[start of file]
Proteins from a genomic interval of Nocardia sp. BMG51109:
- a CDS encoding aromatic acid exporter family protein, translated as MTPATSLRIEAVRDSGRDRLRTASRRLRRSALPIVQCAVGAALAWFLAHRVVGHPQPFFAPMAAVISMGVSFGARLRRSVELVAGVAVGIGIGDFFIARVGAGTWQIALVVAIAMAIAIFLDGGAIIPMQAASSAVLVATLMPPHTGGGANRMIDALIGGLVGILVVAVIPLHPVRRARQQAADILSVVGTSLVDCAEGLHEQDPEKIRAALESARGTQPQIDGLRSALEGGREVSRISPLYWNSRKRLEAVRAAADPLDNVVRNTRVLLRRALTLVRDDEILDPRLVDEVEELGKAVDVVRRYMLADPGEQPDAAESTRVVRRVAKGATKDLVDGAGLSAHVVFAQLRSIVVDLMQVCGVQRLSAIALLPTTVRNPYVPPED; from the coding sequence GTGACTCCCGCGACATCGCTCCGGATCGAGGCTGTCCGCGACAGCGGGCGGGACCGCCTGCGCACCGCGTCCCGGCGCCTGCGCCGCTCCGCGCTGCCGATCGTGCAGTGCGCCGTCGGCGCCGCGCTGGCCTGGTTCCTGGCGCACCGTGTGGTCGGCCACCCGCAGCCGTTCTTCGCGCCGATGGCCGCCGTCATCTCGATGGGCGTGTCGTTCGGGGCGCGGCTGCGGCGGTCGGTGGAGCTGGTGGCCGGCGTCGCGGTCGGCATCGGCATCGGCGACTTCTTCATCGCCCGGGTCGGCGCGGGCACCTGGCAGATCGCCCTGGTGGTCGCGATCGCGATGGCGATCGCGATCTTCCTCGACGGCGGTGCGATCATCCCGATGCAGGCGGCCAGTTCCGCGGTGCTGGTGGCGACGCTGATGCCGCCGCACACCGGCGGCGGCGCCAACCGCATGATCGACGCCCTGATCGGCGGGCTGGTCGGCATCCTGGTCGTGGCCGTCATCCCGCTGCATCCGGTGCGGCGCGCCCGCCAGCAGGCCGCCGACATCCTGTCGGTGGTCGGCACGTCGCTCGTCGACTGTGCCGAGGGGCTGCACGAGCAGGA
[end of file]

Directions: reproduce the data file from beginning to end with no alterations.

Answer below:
Proteins from a genomic interval of Nocardia sp. BMG51109:
- a CDS encoding aromatic acid exporter family protein, translated as MTPATSLRIEAVRDSGRDRLRTASRRLRRSALPIVQCAVGAALAWFLAHRVVGHPQPFFAPMAAVISMGVSFGARLRRSVELVAGVAVGIGIGDFFIARVGAGTWQIALVVAIAMAIAIFLDGGAIIPMQAASSAVLVATLMPPHTGGGANRMIDALIGGLVGILVVAVIPLHPVRRARQQAADILSVVGTSLVDCAEGLHEQDPEKIRAALESARGTQPQIDGLRSALEGGREVSRISPLYWNSRKRLEAVRAAADPLDNVVRNTRVLLRRALTLVRDDEILDPRLVDEVEELGKAVDVVRRYMLADPGEQPDAAESTRVVRRVAKGATKDLVDGAGLSAHVVFAQLRSIVVDLMQVCGVQRLSAIALLPTTVRNPYVPPED; from the coding sequence GTGACTCCCGCGACATCGCTCCGGATCGAGGCTGTCCGCGACAGCGGGCGGGACCGCCTGCGCACCGCGTCCCGGCGCCTGCGCCGCTCCGCGCTGCCGATCGTGCAGTGCGCCGTCGGCGCCGCGCTGGCCTGGTTCCTGGCGCACCGTGTGGTCGGCCACCCGCAGCCGTTCTTCGCGCCGATGGCCGCCGTCATCTCGATGGGCGTGTCGTTCGGGGCGCGGCTGCGGCGGTCGGTGGAGCTGGTGGCCGGCGTCGCGGTCGGCATCGGCATCGGCGACTTCTTCATCGCCCGGGTCGGCGCGGGCACCTGGCAGATCGCCCTGGTGGTCGCGATCGCGATGGCGATCGCGATCTTCCTCGACGGCGGTGCGATCATCCCGATGCAGGCGGCCAGTTCCGCGGTGCTGGTGGCGACGCTGATGCCGCCGCACACCGGCGGCGGCGCCAACCGCATGATCGACGCCCTGATCGGCGGGCTGGTCGGCATCCTGGTCGTGGCCGTCATCCCGCTGCATCCGGTGCGGCGCGCCCGCCAGCAGGCCGCCGACATCCTGTCGGTGGTCGGCACGTCGCTCGTCGACTGTGCCGAGGGGCTGCACGAGCAGGA